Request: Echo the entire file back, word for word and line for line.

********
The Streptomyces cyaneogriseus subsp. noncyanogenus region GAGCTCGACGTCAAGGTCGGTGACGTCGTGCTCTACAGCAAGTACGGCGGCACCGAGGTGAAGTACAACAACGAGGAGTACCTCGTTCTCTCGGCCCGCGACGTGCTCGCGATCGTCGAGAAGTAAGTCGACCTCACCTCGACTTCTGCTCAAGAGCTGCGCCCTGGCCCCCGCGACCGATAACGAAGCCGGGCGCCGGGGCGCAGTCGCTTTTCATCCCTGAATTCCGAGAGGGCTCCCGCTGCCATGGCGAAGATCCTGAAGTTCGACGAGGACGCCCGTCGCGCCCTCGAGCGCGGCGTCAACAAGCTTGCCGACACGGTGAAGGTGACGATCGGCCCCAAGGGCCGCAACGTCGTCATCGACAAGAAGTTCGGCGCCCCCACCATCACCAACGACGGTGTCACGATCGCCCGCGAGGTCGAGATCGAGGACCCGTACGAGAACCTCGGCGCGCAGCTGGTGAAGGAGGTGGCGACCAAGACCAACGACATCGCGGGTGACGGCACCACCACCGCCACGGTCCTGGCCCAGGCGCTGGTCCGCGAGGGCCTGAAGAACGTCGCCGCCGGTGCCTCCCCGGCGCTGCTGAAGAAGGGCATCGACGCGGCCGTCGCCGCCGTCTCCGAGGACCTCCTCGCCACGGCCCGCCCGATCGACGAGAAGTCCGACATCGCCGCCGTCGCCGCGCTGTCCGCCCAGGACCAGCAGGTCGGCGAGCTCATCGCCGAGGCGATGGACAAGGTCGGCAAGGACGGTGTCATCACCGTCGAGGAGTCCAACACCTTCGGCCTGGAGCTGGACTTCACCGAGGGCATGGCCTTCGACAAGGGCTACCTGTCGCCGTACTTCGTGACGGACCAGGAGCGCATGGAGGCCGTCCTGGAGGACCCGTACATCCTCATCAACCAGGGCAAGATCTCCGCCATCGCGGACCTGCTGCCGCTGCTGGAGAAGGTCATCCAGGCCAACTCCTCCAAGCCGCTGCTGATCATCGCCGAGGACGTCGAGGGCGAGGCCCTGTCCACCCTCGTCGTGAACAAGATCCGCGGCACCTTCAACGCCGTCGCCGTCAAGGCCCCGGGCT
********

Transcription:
The Streptomyces cyaneogriseus subsp. noncyanogenus region GAGCTCGACGTCAAGGTCGGTGACGTCGTGCTCTACAGCAAGTACGGCGGCACCGAGGTGAAGTACAACAACGAGGAGTACCTCGTTCTCTCGGCCCGCGACGTGCTCGCGATCGTCGAGAAGTAAGTCGACCTCACCTCGACTTCTGCTCAAGAGCTGCGCCCTGGCCCCCGCGACCGATAACGAAGCCGGGCGCCGGGGCGCAGTCGCTTTTCATCCCTGAATTCCGAGAGGGCTCCCGCTGCCATGGCGAAGATCCTGAAGTTCGACGAGGACGCCCGTCGCGCCCTCGAGCGCGGCGTCAACAAGCTTGCCGACACGGTGAAGGTGACGATCGGCCCCAAGGGCCGCAACGTCGTCATCGACAAGAAGTTCGGCGCCCCCACCATCACCAACGACGGTGTCACGATCGCCCGCGAGGTCGAGATCGAGGACCCGTACGAGAACCTCGGCGCGCAGCTGGTGAAGGAGGTGGCGACCAAGACCAACGACATCGCGGGTGACGGCACCACCACCGCCACGGTCCTGGCCCAGGCGCTGGTCCGCGAGGGCCTGAAGAACGTCGCCGCCGGTGCCTCCCCGGCGCTGCTGAAGAAGGGCATCGACGCGGCCGTCGCCGCCGTCTCCGAGGACCTCCTCGCCACGGCCCGCCCGATCGACGAGAAGTCCGACATCGCCGCCGTCGCCGCGCTGTCCGCCCAGGACCAGCAGGTCGGCGAGCTCATCGCCGAGGCGATGGACAAGGTCGGCAAGGACGGTGTCATCACCGTCGAGGAGTCCAACACCTTCGGCCTGGAGCTGGACTTCACCGAGGGCATGGCCTTCGACAAGGGCTACCTGTCGCCGTACTTCGTGACGGACCAGGAGCGCATGGAGGCCGTCCTGGAGGACCCGTACATCCTCATCAACCAGGGCAAGATCTCCGCCATCGCGGACCTGCTGCCGCTGCTGGAGAAGGTCATCCAGGCCAACTCCTCCAAGCCGCTGCTGATCATCGCCGAGGACGTCGAGGGCGAGGCCCTGTCCACCCTCGTCGTGAACAAGATCCGCGGCACCTTCAACGCCGTCGCCGTCAAGGCCCCGGGCT